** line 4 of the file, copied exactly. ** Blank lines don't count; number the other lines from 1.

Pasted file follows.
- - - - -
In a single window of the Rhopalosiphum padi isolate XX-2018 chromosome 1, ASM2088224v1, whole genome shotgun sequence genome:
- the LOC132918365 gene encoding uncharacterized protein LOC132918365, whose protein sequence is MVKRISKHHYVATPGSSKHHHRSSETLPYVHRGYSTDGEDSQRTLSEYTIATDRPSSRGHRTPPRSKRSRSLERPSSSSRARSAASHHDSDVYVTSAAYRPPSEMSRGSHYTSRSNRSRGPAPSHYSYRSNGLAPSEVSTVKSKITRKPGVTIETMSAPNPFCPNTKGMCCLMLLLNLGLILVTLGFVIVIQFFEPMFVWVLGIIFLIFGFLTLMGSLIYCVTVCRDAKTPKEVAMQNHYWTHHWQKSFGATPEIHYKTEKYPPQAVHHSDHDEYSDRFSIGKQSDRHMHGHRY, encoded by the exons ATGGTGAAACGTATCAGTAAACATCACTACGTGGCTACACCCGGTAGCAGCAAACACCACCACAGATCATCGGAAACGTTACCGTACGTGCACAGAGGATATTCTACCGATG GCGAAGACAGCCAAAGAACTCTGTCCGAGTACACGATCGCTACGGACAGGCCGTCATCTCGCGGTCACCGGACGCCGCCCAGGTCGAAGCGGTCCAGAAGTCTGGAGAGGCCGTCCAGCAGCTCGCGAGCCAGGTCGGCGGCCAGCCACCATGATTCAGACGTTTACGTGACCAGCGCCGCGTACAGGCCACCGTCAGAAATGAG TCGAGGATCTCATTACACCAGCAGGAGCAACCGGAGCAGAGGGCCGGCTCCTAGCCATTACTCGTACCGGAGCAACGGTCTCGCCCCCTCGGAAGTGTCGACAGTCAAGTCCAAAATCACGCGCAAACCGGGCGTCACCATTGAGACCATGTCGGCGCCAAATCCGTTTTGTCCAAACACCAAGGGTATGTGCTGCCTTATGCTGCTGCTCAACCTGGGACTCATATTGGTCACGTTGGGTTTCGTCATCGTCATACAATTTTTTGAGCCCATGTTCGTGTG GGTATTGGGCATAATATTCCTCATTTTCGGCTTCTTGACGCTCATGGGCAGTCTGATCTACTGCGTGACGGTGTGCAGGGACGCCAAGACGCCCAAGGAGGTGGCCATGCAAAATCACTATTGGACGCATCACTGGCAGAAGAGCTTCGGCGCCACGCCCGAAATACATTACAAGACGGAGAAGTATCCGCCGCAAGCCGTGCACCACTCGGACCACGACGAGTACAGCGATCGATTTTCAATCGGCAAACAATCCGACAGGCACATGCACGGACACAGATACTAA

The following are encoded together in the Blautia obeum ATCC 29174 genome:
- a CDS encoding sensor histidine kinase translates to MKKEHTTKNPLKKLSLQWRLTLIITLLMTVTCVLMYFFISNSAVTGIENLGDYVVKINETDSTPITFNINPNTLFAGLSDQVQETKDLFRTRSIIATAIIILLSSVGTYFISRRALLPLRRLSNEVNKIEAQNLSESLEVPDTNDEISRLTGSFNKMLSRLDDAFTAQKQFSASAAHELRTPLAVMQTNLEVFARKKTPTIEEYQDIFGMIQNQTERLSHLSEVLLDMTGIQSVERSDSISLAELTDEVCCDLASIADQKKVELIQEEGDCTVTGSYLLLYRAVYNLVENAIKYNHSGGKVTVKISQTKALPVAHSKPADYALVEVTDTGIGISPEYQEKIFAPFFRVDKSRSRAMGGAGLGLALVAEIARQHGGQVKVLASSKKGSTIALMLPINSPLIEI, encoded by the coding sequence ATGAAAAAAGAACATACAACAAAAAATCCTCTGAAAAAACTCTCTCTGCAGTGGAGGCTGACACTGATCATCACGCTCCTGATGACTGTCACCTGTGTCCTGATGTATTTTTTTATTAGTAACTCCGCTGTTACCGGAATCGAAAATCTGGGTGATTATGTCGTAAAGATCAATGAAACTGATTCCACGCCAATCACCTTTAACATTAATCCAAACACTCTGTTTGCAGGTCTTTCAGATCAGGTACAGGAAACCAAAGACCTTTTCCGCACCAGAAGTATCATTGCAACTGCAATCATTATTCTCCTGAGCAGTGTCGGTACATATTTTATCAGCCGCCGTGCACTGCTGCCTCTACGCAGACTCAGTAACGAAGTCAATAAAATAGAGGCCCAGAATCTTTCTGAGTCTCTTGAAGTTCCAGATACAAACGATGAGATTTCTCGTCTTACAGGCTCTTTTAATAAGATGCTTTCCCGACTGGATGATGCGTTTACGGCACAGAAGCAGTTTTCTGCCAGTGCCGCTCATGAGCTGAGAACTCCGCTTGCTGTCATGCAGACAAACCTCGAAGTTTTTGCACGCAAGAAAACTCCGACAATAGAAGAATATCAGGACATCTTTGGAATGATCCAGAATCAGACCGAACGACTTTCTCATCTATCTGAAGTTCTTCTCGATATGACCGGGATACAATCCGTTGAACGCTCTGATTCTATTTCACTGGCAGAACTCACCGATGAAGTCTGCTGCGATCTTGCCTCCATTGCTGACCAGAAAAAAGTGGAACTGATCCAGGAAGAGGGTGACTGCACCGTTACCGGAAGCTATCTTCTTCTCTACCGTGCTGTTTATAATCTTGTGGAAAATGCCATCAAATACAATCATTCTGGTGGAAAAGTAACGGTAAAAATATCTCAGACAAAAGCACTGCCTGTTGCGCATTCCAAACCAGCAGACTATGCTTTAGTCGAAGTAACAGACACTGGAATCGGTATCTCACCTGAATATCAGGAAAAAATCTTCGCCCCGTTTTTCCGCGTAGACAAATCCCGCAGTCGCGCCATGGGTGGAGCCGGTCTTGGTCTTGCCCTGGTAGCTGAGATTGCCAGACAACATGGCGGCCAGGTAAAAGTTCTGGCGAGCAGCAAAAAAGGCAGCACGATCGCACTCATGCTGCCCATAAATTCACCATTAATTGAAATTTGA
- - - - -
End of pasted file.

- a CDS encoding sensor histidine kinase translates to MKKEHTTKNPLKKLSLQWRLTLIITLLMTVTCVLMYFFISNSAVTGIENLGDYVVKINETDSTPITFNINPNTLFAGLSDQVQETKDLFRTRSIIATAIIILLSSVGTYFISRRALLPLRRLSNEVNKIEAQNLSESLEVPDTNDEISRLTGSFNKMLSRLDDAFTAQKQFSASAAHELRTPLAVMQTNLEVFARKKTPTIEEYQDIFGMIQNQTERLSHLSEVLLDMTGIQSVERSDSISLAELTDEVCCDLASIADQKKVELIQEEGDCTVTGSYLLLYRAVYNLVENAIKYNHSGGKVTVKISQTKALPVAHSKPADYALVEVTDTGIGISPEYQEKIFAPFFRVDKSRSRAMGGAGLGLALVAEIARQHGGQVKVLASSKKGSTIALMLPINSPLIEI, encoded by the coding sequence ATGAAAAAAGAACATACAACAAAAAATCCTCTGAAAAAACTCTCTCTGCAGTGGAGGCTGACACTGATCATCACGCTCCTGATGACTGTCACCTGTGTCCTGATGTATTTTTTTATTAGTAACTCCGCTGTTACCGGAATCGAAAATCTGGGTGATTATGTCGTAAAGATCAATGAAACTGATTCCACGCCAATCACCTTTAACATTAATCCAAACACTCTGTTTGCAGGTCTTTCAGATCAGGTACAGGAAACCAAAGACCTTTTCCGCACCAGAAGTATCATTGCAACTGCAATCATTATTCTCCTGAGCAGTGTCGGTACATATTTTATCAGCCGCCGTGCACTGCTGCCTCTACGCAGACTCAGTAACGAAGTCAATAAAATAGAGGCCCAGAATCTTTCTGAGTCTCTTGAAGTTCCAGATACAAACGATGAGATTTCTCGTCTTACAGGCTCTTTTAATAAGATGCTTTCCCGACTGGATGATGCGTTTACGGCACAGAAGCAGTTTTCTGCCAGTGCCGCTCATGAGCTGAGAACTCCGCTTGCTGTCATGCAGACAAACCTCGAAGTTTTTGCACGCAAGAAAACTCCGACAATAGAAGAATATCAGGACATCTTTGGAATGATCCAGAATCAGACCGAACGACTTTCTCATCTATCTGAAGTTCTTCTCGATATGACCGGGATACAATCCGTTGAACGCTCTGATTCTATTTCACTGGCAGAACTCACCGATGAAGTCTGCTGCGATCTTGCCTCCATTGCTGACCAGAAAAAAGTGGAACTGATCCAGGAAGAGGGTGACTGCACCGTTACCGGAAGCTATCTTCTTCTCTACCGTGCTGTTTATAATCTTGTGGAAAATGCCATCAAATACAATCATTCTGGTGGAAAAGTAACGGTAAAAATATCTCAGACAAAAGCACTGCCTGTTGCGCATTCCAAACCAGCAGACTATGCTTTAGTCGAAGTAACAGACACTGGAATCGGTATCTCACCTGAATATCAGGAAAAAATCTTCGCCCCGTTTTTCCGCGTAGACAAATCCCGCAGTCGCGCCATGGGTGGAGCCGGTCTTGGTCTTGCCCTGGTAGCTGAGATTGCCAGACAACATGGCGGCCAGGTAAAAGTTCTGGCGAGCAGCAAAAAAGGCAGCACGATCGCACTCATGCTGCCCATAAATTCACCATTAATTGAAATTTGA